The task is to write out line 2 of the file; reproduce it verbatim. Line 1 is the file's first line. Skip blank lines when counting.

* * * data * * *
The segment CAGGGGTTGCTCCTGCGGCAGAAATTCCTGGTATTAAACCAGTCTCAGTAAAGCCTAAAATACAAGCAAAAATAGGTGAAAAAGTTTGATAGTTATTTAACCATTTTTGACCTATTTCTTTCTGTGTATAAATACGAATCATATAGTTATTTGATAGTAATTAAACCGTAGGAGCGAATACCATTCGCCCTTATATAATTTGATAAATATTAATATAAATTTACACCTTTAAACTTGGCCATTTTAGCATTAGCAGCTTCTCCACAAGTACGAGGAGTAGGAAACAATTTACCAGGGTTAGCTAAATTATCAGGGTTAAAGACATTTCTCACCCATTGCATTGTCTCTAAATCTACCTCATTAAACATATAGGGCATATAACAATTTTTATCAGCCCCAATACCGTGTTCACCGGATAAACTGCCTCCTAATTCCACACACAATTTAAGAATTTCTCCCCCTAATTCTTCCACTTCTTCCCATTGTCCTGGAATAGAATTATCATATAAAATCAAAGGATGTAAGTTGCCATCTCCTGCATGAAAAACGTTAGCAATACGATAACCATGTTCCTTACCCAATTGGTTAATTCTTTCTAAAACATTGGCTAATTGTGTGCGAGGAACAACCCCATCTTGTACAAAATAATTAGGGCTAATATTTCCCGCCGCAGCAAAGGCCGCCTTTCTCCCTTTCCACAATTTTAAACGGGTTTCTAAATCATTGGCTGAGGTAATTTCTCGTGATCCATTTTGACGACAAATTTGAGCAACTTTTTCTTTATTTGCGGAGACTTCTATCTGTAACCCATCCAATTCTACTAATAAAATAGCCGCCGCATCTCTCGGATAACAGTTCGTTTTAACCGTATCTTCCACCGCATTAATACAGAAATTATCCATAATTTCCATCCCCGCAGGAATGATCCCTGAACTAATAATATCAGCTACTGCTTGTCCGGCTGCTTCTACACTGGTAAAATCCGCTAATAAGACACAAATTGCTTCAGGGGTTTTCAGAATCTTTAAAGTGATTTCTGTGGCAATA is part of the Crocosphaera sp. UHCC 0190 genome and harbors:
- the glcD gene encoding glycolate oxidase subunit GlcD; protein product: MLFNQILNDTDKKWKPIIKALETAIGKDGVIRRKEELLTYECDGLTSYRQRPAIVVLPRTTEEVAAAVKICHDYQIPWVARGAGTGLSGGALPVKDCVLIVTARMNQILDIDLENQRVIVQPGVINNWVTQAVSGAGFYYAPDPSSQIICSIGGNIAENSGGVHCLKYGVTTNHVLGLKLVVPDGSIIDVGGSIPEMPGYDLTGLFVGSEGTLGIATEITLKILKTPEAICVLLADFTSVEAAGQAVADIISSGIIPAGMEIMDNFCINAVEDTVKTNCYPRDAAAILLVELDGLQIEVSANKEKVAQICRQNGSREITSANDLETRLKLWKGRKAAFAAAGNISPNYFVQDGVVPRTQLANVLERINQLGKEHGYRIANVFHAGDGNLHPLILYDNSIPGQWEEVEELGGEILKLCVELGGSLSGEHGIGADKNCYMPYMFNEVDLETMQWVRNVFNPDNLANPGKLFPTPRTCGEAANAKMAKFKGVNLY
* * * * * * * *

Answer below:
- the glcD gene encoding glycolate oxidase subunit GlcD; protein product: MLFNQILNDTDKKWKPIIKALETAIGKDGVIRRKEELLTYECDGLTSYRQRPAIVVLPRTTEEVAAAVKICHDYQIPWVARGAGTGLSGGALPVKDCVLIVTARMNQILDIDLENQRVIVQPGVINNWVTQAVSGAGFYYAPDPSSQIICSIGGNIAENSGGVHCLKYGVTTNHVLGLKLVVPDGSIIDVGGSIPEMPGYDLTGLFVGSEGTLGIATEITLKILKTPEAICVLLADFTSVEAAGQAVADIISSGIIPAGMEIMDNFCINAVEDTVKTNCYPRDAAAILLVELDGLQIEVSANKEKVAQICRQNGSREITSANDLETRLKLWKGRKAAFAAAGNISPNYFVQDGVVPRTQLANVLERINQLGKEHGYRIANVFHAGDGNLHPLILYDNSIPGQWEEVEELGGEILKLCVELGGSLSGEHGIGADKNCYMPYMFNEVDLETMQWVRNVFNPDNLANPGKLFPTPRTCGEAANAKMAKFKGVNLY